But as an energy company, we also understand the need for wise and efficient energy management. In fact, the more we read about this, it seems to us that running a data center is a little like running an electricity grid: you need to build in spare capacity and redundancy to meet peak demand, even though it’s expensive and wasteful to have that capacity idle most of the time. So some inefficiency is just the nature of the business, but it seems to us that to date most data centers have been extremely, outrageously inefficient. While we were aware of some of this inefficiency, The Times unearthed some interesting estimates.
In technical terms, the fraction of a computer’s brainpower being used on computations is called “utilization.” McKinsey & Company, the consulting firm that analyzed utilization figures for The Times, has been monitoring the issue since at least 2008, when it published a report that received little notice outside the field. Utilization figures have remained stubbornly low: the current findings of 6 percent to 12 percent are only slightly better than those in 2008.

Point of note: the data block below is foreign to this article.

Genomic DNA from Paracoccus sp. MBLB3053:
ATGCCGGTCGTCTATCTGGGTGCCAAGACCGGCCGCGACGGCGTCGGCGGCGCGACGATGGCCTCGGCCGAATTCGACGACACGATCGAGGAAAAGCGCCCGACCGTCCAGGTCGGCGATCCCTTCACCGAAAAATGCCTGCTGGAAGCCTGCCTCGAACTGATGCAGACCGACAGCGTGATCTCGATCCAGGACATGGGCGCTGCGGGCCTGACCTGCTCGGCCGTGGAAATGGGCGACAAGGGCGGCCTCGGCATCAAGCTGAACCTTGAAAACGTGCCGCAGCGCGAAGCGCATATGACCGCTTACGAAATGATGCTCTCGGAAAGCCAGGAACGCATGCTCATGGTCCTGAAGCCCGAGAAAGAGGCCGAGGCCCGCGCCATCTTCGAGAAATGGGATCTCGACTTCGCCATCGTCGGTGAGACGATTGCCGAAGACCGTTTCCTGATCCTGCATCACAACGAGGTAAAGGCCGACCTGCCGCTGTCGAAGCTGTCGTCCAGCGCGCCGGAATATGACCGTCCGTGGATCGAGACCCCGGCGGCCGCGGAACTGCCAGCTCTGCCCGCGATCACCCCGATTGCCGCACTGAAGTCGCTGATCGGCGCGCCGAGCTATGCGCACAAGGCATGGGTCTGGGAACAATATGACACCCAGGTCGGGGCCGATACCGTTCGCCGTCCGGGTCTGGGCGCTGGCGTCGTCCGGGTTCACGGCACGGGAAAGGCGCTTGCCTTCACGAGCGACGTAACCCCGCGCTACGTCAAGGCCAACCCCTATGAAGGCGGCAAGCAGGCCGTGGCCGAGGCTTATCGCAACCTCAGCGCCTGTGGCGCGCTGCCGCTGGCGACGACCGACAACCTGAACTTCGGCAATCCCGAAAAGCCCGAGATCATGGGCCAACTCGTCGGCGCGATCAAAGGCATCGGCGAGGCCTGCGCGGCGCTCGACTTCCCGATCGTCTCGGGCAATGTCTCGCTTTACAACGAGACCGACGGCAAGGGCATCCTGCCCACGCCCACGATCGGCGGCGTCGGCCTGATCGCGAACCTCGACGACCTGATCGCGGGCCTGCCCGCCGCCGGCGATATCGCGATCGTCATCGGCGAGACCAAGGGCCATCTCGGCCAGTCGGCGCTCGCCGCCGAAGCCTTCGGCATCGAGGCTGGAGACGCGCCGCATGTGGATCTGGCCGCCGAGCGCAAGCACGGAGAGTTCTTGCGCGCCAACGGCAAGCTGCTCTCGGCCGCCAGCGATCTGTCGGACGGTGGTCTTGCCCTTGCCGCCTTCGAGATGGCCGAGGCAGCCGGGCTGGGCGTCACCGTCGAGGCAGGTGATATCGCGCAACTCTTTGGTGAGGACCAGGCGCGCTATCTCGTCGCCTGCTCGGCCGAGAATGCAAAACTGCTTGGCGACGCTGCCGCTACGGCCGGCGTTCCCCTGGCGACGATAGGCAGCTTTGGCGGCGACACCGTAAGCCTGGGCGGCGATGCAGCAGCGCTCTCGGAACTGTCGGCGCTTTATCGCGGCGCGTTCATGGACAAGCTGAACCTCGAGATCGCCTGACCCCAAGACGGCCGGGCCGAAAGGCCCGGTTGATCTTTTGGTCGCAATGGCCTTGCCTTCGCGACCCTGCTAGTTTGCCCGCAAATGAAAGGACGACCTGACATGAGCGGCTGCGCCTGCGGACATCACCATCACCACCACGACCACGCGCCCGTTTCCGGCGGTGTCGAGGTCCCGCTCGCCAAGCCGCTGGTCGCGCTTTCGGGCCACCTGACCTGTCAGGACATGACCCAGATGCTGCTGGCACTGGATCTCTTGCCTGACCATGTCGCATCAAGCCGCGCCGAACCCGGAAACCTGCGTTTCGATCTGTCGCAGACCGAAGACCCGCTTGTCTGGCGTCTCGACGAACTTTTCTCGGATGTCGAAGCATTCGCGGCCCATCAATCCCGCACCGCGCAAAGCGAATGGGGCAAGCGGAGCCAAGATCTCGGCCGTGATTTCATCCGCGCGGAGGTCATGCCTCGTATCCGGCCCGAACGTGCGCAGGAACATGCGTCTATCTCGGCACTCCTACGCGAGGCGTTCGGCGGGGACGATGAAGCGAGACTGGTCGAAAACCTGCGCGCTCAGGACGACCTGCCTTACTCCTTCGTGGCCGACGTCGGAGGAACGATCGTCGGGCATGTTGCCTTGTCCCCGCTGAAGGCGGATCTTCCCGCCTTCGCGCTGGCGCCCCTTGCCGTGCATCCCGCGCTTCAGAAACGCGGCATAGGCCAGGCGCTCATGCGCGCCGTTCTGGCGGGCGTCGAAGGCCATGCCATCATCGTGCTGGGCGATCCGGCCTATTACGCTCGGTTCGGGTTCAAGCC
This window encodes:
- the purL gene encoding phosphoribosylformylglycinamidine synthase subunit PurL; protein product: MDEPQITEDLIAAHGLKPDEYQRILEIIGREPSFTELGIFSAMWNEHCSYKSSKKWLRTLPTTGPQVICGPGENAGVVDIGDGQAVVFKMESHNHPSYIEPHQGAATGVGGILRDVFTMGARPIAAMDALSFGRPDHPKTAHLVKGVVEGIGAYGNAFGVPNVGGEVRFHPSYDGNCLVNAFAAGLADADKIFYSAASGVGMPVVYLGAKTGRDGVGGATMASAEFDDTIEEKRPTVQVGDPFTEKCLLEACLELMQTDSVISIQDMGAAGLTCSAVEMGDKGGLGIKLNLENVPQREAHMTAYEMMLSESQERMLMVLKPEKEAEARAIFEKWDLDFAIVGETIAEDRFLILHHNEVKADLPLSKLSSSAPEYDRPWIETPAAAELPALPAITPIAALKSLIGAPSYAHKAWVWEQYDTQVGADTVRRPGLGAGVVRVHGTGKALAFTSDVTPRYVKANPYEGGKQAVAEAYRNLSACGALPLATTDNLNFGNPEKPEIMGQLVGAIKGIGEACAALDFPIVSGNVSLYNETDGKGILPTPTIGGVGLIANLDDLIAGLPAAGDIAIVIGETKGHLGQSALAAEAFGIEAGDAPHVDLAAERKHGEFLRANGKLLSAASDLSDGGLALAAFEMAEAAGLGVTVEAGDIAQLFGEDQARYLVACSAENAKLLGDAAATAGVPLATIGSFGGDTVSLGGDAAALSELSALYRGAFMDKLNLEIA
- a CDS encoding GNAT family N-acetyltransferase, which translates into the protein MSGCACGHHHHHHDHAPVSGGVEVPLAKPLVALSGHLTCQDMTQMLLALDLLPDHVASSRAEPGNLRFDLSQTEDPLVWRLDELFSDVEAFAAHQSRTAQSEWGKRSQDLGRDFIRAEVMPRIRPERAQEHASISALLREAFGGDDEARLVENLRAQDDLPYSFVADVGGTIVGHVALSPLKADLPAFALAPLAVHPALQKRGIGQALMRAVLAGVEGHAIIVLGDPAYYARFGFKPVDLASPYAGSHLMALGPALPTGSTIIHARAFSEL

David Cappuccio, a managing vice president and chief of research at Gartner, a technology research firm, said his own recent survey of a large sample of data centers found that typical utilizations ran from 7 percent to 12 percent.
“That’s how we’ve overprovisioned and run data centers for years,” Mr. Cappuccio said. “ ‘Let’s overbuild just in case we need it’ — that level of comfort costs a lot of money. It costs a lot of energy.”
The result is inefficient and energy-intensive data centers. The New York Times article quotes a data center designer:
“It’s staggering for most people, even people in the industry, to understand the numbers, the sheer size of these systems,” said Peter Gross, who helped design hundreds of data centers. “A single data center can take more power than a medium-size town.”